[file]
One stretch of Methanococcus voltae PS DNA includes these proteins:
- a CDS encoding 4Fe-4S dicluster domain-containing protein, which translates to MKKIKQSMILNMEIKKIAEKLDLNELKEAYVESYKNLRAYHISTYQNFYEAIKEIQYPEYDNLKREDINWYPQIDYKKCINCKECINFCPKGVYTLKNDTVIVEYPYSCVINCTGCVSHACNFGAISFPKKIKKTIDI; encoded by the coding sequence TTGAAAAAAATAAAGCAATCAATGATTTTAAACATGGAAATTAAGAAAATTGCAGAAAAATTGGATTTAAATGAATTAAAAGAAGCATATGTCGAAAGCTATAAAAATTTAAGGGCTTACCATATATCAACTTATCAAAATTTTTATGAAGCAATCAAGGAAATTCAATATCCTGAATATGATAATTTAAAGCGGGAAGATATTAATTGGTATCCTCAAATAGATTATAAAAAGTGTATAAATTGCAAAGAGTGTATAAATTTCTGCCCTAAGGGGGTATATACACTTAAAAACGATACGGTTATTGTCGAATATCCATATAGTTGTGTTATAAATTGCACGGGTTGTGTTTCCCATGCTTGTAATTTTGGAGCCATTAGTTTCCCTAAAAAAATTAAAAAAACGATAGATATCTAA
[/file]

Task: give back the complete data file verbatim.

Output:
One stretch of Methanococcus voltae PS DNA includes these proteins:
- a CDS encoding 4Fe-4S dicluster domain-containing protein, which translates to MKKIKQSMILNMEIKKIAEKLDLNELKEAYVESYKNLRAYHISTYQNFYEAIKEIQYPEYDNLKREDINWYPQIDYKKCINCKECINFCPKGVYTLKNDTVIVEYPYSCVINCTGCVSHACNFGAISFPKKIKKTIDI; encoded by the coding sequence TTGAAAAAAATAAAGCAATCAATGATTTTAAACATGGAAATTAAGAAAATTGCAGAAAAATTGGATTTAAATGAATTAAAAGAAGCATATGTCGAAAGCTATAAAAATTTAAGGGCTTACCATATATCAACTTATCAAAATTTTTATGAAGCAATCAAGGAAATTCAATATCCTGAATATGATAATTTAAAGCGGGAAGATATTAATTGGTATCCTCAAATAGATTATAAAAAGTGTATAAATTGCAAAGAGTGTATAAATTTCTGCCCTAAGGGGGTATATACACTTAAAAACGATACGGTTATTGTCGAATATCCATATAGTTGTGTTATAAATTGCACGGGTTGTGTTTCCCATGCTTGTAATTTTGGAGCCATTAGTTTCCCTAAAAAAATTAAAAAAACGATAGATATCTAA